Research has shown there is not one root cause for children developing an eating disorder. Some predisposing individual personality traits include, cognitive rigidity, a tendency to want to control their environment and what occurs around them, chronic worrying, pessimism, shyness, high avoidance, perfectionism, low levels of help seeking behaviour and impulsivity. Other social stressors that can include trauma such as childhood sexual abuse, exposure to violence or neglect, peer pressure or bullying. Additionally, exposure to social media without education on its negative effects can also increase the risk of developing an eating disorder. Studies have shown that social media has been a significant tool in influencing and encouraging children to place emphasis on the “ideal body” and “perfect appearance” through body objectification, making body comparisons and encouraging an unrealistic lifestyle surrounding fitness and striving for an unattainable, edited physical appearance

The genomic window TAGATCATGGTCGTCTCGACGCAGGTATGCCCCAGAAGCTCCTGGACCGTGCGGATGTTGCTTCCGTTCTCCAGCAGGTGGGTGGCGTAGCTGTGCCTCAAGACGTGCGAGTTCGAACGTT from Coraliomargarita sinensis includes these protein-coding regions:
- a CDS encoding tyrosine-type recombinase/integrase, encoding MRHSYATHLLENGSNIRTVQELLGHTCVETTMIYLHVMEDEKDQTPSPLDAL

The idealization of perfect body size is a narrative that is hard to escape from – media, diet culture, the wellness industry, weight stigma ­­­– all propagate it with a vengeance. At the young age of ten, my daughter succumbed to the narrative, as do millions of children worldwide, sometimes as young as age seven. A well-adjusted, carefree child who lived for her next meal, decided that she needed to lose weight to fit in and feel beautiful. While she could have been genetically pre-disposed, the external messages through social media; the casual conversations with friends, family, peers; the vilification of food (e.g., carbs are bad); the “health” narrative (e.g., dairy-free and gluten-free culture) – pulled the trigger.

The Trauma of Healing and Recovery

Unlike a physical illness, mental illness does not carry the badge of visible scars. When our daughter fell ill, it was hard even to convince ourselves that she needed urgent intervention as the thinking is that it will cure itself. After all, why on earth would it be so difficult for a child to eat – is that not what humans are conditioned to do? What we were oblivious to (at that time) was that malnutrition alters the pathways in the brain – patients can be fully functional yet have zero insight into their condition. The altered state of brain begs for immediate intervention and treatment.